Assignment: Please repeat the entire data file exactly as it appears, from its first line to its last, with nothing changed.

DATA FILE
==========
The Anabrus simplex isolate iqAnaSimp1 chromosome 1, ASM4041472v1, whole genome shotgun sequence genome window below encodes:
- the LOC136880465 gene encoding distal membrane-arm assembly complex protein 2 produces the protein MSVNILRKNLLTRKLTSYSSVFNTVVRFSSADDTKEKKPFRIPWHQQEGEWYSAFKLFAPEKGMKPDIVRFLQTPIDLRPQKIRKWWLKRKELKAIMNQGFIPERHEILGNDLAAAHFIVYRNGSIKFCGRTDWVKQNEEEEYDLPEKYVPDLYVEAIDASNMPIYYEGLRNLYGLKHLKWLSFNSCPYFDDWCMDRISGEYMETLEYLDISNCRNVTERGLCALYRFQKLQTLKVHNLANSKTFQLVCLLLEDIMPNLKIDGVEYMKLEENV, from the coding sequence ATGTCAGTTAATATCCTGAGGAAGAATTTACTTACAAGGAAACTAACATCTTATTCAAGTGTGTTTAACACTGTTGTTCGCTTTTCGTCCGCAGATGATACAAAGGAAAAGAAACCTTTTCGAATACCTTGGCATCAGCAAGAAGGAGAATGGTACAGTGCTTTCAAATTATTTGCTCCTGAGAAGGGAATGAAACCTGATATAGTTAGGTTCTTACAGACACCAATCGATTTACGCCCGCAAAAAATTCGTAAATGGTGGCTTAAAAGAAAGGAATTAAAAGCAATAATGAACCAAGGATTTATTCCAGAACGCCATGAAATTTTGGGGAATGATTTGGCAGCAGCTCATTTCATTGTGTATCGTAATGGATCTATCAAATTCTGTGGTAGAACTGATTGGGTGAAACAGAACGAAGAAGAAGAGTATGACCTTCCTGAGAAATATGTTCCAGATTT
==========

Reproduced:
The Anabrus simplex isolate iqAnaSimp1 chromosome 1, ASM4041472v1, whole genome shotgun sequence genome window below encodes:
- the LOC136880465 gene encoding distal membrane-arm assembly complex protein 2 produces the protein MSVNILRKNLLTRKLTSYSSVFNTVVRFSSADDTKEKKPFRIPWHQQEGEWYSAFKLFAPEKGMKPDIVRFLQTPIDLRPQKIRKWWLKRKELKAIMNQGFIPERHEILGNDLAAAHFIVYRNGSIKFCGRTDWVKQNEEEEYDLPEKYVPDLYVEAIDASNMPIYYEGLRNLYGLKHLKWLSFNSCPYFDDWCMDRISGEYMETLEYLDISNCRNVTERGLCALYRFQKLQTLKVHNLANSKTFQLVCLLLEDIMPNLKIDGVEYMKLEENV, from the coding sequence ATGTCAGTTAATATCCTGAGGAAGAATTTACTTACAAGGAAACTAACATCTTATTCAAGTGTGTTTAACACTGTTGTTCGCTTTTCGTCCGCAGATGATACAAAGGAAAAGAAACCTTTTCGAATACCTTGGCATCAGCAAGAAGGAGAATGGTACAGTGCTTTCAAATTATTTGCTCCTGAGAAGGGAATGAAACCTGATATAGTTAGGTTCTTACAGACACCAATCGATTTACGCCCGCAAAAAATTCGTAAATGGTGGCTTAAAAGAAAGGAATTAAAAGCAATAATGAACCAAGGATTTATTCCAGAACGCCATGAAATTTTGGGGAATGATTTGGCAGCAGCTCATTTCATTGTGTATCGTAATGGATCTATCAAATTCTGTGGTAGAACTGATTGGGTGAAACAGAACGAAGAAGAAGAGTATGACCTTCCTGAGAAATATGTTCCAGATTT